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New York dam cyber attack raises fears of US infrastructure vulnerability




FBI Director James Comey (2nd L) speaks as U.S. Attorney General Loretta Lynch (L), and U.S. Attorney Preet Bharara (R). A grand jury in the Southern District of New York has indicted seven Iranian who performed work on behalf of the Iranian Government, on computer hacking charges.
FBI Director James Comey (2nd L) speaks as U.S. Attorney General Loretta Lynch (L), and U.S. Attorney Preet Bharara (R). A grand jury in the Southern District of New York has indicted seven Iranian who performed work on behalf of the Iranian Government, on computer hacking charges.
Alex Wong/Getty Images

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Yesterday the Justice Department indicted seven Iranian computers specialists for allegedly infiltrating the servers of a small dam in New York and close to 50 financial institutions including Bank of America and the New York Stock Exchange.

Federal investigators claim that one of the men was able to repeatedly gain access to computers controlling key systems of the dam located only 29 miles from Manhattan. At the time in 2013, the dam was disconnected to the facility’s computer, but had it been operational, the hacker would have been able to control both water level and flow rate.

Breaches of some of the largest banks and financial groups in the country are estimated to have cost millions of dollars.

Though the indictment did not specifically allege the Iranian government of directing the attacks, it indicated that the suspected attackers worked as computer contractors for the Iranian government. The charges are bringing attention to the risk of terrorist groups like ISIS targeting critical infrastructure from the power grid to oil and water pipelines.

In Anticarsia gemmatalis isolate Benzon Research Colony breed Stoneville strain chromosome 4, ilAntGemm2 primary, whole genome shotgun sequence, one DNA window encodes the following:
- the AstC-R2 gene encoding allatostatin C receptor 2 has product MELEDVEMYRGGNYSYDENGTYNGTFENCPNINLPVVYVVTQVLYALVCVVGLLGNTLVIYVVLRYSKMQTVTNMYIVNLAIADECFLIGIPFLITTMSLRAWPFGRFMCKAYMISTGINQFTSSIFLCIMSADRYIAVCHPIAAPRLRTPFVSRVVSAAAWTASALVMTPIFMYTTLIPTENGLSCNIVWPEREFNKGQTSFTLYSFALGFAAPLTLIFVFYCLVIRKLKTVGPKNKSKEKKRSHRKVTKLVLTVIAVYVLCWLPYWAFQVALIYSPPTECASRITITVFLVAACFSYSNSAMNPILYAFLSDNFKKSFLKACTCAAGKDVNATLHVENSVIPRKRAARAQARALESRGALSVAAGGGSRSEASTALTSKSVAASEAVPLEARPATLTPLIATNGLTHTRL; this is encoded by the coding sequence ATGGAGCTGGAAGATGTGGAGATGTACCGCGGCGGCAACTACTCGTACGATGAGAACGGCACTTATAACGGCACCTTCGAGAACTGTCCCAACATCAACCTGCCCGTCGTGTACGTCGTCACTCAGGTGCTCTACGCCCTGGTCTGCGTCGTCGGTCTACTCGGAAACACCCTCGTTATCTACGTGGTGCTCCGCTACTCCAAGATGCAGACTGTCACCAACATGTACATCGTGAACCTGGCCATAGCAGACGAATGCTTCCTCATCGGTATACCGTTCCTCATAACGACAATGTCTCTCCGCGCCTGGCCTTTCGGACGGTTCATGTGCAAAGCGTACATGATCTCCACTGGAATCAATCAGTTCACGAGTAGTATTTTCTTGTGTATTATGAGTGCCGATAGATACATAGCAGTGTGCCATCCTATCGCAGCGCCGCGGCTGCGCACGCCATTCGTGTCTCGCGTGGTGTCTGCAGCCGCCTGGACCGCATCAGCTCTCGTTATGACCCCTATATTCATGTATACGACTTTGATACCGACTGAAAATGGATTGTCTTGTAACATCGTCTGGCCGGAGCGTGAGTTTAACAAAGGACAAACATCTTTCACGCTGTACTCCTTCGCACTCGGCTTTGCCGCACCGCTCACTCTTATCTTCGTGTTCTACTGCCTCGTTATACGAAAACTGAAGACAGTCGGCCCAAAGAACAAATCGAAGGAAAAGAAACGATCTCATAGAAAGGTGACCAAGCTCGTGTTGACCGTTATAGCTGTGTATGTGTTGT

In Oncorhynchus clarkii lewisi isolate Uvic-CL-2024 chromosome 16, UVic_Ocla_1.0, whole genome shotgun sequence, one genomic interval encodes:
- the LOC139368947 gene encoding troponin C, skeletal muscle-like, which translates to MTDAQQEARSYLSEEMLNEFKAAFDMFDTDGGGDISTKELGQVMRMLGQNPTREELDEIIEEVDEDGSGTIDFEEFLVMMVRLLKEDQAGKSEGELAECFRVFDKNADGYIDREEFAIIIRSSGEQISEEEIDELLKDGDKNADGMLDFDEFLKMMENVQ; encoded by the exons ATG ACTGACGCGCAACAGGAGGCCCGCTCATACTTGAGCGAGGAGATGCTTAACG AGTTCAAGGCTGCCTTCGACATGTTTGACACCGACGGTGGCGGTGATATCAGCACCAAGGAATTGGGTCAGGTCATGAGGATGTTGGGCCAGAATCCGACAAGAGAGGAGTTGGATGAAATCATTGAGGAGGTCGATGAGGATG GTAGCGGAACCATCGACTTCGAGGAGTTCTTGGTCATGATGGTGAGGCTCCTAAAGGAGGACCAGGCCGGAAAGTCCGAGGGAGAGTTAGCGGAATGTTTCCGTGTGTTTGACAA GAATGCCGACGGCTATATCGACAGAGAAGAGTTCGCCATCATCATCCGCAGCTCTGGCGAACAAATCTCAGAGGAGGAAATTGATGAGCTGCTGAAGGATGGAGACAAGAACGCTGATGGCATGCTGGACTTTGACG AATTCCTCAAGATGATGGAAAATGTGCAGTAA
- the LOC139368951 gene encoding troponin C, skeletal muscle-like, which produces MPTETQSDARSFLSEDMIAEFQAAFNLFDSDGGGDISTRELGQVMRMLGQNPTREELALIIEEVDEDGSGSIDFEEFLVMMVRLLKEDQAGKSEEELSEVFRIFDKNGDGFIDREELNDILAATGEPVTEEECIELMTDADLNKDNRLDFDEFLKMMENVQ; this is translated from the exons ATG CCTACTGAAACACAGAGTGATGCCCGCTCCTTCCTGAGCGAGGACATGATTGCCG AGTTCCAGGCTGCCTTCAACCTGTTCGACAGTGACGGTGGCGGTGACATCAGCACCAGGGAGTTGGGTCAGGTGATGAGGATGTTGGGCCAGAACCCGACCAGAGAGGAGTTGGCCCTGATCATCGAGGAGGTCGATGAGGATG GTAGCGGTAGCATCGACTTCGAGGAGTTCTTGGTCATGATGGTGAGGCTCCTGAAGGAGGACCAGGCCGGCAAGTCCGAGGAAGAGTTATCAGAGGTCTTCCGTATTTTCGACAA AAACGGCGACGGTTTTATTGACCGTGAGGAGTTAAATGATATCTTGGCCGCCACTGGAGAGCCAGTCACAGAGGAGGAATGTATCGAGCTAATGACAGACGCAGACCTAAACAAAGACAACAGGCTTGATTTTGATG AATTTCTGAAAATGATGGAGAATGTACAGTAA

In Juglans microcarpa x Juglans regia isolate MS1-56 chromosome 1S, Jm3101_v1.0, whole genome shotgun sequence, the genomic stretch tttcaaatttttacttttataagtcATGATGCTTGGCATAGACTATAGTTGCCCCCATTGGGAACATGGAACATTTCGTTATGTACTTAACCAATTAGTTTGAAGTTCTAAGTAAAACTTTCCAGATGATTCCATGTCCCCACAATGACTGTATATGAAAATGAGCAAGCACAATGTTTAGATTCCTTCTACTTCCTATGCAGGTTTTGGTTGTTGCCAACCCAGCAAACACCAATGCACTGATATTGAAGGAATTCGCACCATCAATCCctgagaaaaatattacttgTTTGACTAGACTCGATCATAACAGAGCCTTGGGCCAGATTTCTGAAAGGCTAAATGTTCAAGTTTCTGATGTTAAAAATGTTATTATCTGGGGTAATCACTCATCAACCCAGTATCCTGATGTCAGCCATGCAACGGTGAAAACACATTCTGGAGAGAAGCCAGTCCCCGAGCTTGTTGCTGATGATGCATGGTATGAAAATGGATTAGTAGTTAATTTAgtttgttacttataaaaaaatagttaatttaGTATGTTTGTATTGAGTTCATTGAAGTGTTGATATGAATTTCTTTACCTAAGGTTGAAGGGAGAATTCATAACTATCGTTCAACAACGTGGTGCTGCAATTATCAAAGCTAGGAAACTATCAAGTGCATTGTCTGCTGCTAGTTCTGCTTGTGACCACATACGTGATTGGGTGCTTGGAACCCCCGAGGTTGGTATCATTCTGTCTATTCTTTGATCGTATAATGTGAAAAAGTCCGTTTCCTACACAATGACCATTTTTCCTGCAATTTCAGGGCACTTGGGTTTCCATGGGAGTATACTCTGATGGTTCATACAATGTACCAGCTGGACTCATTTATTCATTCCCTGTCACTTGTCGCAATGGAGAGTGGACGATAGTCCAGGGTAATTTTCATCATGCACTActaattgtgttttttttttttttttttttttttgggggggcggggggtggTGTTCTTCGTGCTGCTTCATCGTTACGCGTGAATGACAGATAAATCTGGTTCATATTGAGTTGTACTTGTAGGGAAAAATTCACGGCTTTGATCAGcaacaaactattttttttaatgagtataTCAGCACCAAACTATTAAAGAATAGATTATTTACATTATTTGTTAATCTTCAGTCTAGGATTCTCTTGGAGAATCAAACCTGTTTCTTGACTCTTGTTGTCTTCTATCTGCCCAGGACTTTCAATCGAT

According to Dell Security, attacks against industrial control systems more than doubled between 2013 and 2014 from about 160 thousand to 675 thousand. Given the unlikelihood that the Iranian government would allow the US to extradite the suspects to the US, the move by the Justice Department is seems as part of a symbolic plan to “name and shame” cyber-attackers. The charges come only months after a landmark deal was negotiated between the US, Iran, and several other nations over Iran’s nuclear program, which led to the removal of economic sanctions that crippled the country for decades.

What do we know about the involvement of the Iranian government in the attacks? What will the charges mean for the recent thaw in relations between the US and Iran? What kinds of infrastructure are considered critical? What kind of damage could be inflicted by breaches of these systems? Just how close are terrorists to causing what has been described as a “cyber-Pearl Harbor”?  And how prepared is the US to detect and recover from these smart grid infiltrations?

Guests:

Jason Healey,  Senior Research Scholar at Columbia University's School of International and Public Affairs, and Senior Fellow at the Atlantic Council  

Kim Zetter,  Senior staff writer, "Wired";  Author, "Countdown to Zero Day: Stuxnet and the Launch of the World's First Digital Weapon"